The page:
February 21st, 2012, 3:45 pm


Tara said:

Rambling and incoherent draft constitution, this document makes the president more powerful and the state apparatus more pervasive.  It is indeed laughable.

Tuesday 21 February 2012 10.05 EST
…. .
The constitution itself, available in English, starts off with a particularly long preamble that is as boring as it is irrelevant. Jumbled and inconclusive, it affirms the country’s “Arab” identity and rants about the dangers and obstacles of colonialism and imperialism, as well as the Zionist enemy. Furthermore, not once, unlike the 1950 Syrian constitution’s preamble, does it ever say “we the representatives of the Syrian people”. The preamble lectures the Syrian people, and it speaks at them, but it never states by what authority this document is coming into existence.
…. .
The body of the constitution is a rambling and long list of articles – 157 to be precise. Frustratingly, it again insists that the president should be “part of the Muslim faith”. Furthermore, one theme running throughout it is that the lines between the branches of government are blurred, and it is much later in the document that the nature of the relationship is spoken of. Clearly it seems far more important for the framers to lecture on Syria’s Arab identity and imperialism first, as if the people demonstrating on the streets in Syria are doing so for that reason primarily. Throughout the document, rights are not inherent for the citizens, to be protected and enshrined by the constitution, but guaranteed and granted by the state. This is a curious nuance that deserves contemplation.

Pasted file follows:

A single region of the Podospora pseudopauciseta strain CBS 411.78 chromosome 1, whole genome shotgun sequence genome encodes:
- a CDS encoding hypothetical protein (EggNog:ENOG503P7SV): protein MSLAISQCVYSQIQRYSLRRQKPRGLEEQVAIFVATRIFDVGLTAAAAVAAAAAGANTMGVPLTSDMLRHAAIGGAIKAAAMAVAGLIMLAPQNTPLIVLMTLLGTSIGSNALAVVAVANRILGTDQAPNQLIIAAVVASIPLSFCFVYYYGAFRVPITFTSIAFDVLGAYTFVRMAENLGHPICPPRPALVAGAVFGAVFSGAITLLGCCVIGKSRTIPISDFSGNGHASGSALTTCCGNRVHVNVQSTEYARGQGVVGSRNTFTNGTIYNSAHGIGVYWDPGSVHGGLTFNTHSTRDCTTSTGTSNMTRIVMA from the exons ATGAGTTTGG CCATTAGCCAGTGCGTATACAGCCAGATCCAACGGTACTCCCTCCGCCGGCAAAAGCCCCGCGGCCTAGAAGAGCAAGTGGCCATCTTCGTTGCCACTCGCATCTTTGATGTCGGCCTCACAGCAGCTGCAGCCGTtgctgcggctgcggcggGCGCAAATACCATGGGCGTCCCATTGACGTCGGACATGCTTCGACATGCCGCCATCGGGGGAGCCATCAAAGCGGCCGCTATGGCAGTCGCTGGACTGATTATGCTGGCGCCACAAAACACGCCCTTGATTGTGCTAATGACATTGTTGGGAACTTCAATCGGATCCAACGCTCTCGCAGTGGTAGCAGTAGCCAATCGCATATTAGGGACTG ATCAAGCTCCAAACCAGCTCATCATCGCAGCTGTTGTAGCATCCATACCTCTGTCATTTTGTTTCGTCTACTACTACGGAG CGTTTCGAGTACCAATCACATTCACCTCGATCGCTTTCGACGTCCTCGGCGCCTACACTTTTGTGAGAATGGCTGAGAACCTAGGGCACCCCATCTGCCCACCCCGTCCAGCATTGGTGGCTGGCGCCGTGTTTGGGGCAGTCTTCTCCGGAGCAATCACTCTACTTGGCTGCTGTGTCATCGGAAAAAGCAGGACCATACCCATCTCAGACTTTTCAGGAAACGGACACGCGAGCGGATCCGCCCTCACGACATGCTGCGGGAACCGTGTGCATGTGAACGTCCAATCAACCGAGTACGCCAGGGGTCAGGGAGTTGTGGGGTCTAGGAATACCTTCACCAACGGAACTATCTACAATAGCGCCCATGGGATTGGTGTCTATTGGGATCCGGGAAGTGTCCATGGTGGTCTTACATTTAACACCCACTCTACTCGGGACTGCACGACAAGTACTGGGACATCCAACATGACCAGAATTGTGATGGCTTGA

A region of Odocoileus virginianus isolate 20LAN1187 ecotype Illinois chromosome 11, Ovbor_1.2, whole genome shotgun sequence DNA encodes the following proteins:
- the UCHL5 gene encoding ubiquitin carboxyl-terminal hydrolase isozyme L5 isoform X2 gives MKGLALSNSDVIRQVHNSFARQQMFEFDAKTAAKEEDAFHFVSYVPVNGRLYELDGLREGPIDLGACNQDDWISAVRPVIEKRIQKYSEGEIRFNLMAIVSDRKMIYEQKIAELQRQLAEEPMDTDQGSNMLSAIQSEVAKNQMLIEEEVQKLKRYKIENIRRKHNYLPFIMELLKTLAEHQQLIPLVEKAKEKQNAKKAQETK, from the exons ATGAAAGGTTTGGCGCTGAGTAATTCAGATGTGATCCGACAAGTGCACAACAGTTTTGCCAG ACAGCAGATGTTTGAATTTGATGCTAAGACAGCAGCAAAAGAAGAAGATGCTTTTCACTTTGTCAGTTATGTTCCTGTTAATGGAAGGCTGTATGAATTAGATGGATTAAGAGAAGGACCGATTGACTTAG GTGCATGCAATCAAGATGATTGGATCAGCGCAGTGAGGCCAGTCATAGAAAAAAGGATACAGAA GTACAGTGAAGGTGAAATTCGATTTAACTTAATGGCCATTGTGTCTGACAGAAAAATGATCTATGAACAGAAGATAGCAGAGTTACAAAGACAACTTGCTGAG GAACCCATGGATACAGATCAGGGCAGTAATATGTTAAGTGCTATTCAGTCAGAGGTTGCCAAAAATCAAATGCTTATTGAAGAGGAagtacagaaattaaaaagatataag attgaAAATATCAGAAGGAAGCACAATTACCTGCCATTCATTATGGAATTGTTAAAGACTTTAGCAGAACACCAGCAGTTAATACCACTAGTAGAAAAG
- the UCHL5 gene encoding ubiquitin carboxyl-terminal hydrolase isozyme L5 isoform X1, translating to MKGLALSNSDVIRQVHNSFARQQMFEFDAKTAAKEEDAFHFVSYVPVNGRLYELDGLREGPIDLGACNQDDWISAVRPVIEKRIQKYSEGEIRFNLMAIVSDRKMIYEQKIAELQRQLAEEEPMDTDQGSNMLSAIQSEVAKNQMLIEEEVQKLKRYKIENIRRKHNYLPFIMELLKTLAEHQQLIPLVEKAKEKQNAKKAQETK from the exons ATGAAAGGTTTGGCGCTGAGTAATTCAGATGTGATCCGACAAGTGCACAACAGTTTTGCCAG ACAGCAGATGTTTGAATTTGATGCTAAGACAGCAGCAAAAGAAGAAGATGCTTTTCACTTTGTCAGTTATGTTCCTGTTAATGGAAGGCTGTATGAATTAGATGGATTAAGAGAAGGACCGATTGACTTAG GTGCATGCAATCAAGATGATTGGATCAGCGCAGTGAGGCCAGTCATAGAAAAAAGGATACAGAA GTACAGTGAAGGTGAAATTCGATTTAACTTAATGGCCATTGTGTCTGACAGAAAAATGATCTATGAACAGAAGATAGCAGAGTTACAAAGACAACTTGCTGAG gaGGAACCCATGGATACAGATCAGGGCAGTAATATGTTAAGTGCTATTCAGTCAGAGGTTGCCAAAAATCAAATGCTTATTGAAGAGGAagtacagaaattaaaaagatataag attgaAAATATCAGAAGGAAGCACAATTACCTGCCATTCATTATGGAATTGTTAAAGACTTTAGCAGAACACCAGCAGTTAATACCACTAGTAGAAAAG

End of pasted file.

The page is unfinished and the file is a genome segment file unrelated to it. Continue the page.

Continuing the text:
There are also bizarre articles enshrining physical education, the sacredness of marriage and protection of the environment, while article 40 says that the state undertakes to provide employment for all citizens – I’m not sure why or how a “state” can do that. If the only fault with this draft was that it was poorly written and structured then perhaps Assad could be forgiven. But the most important parts of it, those related to the governing of the country, show us an extremely powerful role for the presidency and a pervasive state apparatus, which is something that many Syrians should be very wary of after 40 years of dictatorship.
…. .